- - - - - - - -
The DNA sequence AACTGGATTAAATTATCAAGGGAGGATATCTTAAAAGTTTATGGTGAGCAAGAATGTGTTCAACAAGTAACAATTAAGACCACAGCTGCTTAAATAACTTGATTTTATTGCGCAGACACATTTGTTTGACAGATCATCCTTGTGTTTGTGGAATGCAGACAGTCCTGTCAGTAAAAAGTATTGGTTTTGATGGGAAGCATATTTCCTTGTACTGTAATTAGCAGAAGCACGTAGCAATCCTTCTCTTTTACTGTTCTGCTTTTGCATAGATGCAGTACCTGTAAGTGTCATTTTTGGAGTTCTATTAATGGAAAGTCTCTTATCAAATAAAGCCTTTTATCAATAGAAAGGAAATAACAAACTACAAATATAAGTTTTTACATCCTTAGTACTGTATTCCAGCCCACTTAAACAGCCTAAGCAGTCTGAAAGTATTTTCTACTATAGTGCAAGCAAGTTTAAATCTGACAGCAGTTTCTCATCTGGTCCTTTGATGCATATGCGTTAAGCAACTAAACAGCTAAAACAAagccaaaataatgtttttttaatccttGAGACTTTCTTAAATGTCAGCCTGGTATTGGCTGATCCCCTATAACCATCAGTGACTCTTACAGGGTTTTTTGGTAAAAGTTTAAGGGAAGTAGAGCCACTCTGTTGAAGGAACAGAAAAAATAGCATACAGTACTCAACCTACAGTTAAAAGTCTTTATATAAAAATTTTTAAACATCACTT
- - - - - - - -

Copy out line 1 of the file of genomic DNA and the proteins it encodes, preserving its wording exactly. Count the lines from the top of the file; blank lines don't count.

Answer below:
The DNA sequence AACTGGATTAAATTATCAAGGGAGGATATCTTAAAAGTTTATGGTGAGCAAGAATGTGTTCAACAAGTAACAATTAAGACCACAGCTGCTTAAATAACTTGATTTTATTGCGCAGACACATTTGTTTGACAGATCATCCTTGTGTTTGTGGAATGCAGACAGTCCTGTCAGTAAAAAGTATTGGTTTTGATGGGAAGCATATTTCCTTGTACTGTAATTAGCAGAAGCACGTAGCAATCCTTCTCTTTTACTGTTCTGCTTTTGCATAGATGCAGTACCTGTAAGTGTCATTTTTGGAGTTCTATTAATGGAAAGTCTCTTATCAAATAAAGCCTTTTATCAATAGAAAGGAAATAACAAACTACAAATATAAGTTTTTACATCCTTAGTACTGTATTCCAGCCCACTTAAACAGCCTAAGCAGTCTGAAAGTATTTTCTACTATAGTGCAAGCAAGTTTAAATCTGACAGCAGTTTCTCATCTGGTCCTTTGATGCATATGCGTTAAGCAACTAAACAGCTAAAACAAagccaaaataatgtttttttaatccttGAGACTTTCTTAAATGTCAGCCTGGTATTGGCTGATCCCCTATAACCATCAGTGACTCTTACAGGGTTTTTTGGTAAAAGTTTAAGGGAAGTAGAGCCACTCTGTTGAAGGAACAGAAAAAATAGCATACAGTACTCAACCTACAGTTAAAAGTCTTTATATAAAAATTTTTAAACATCACTT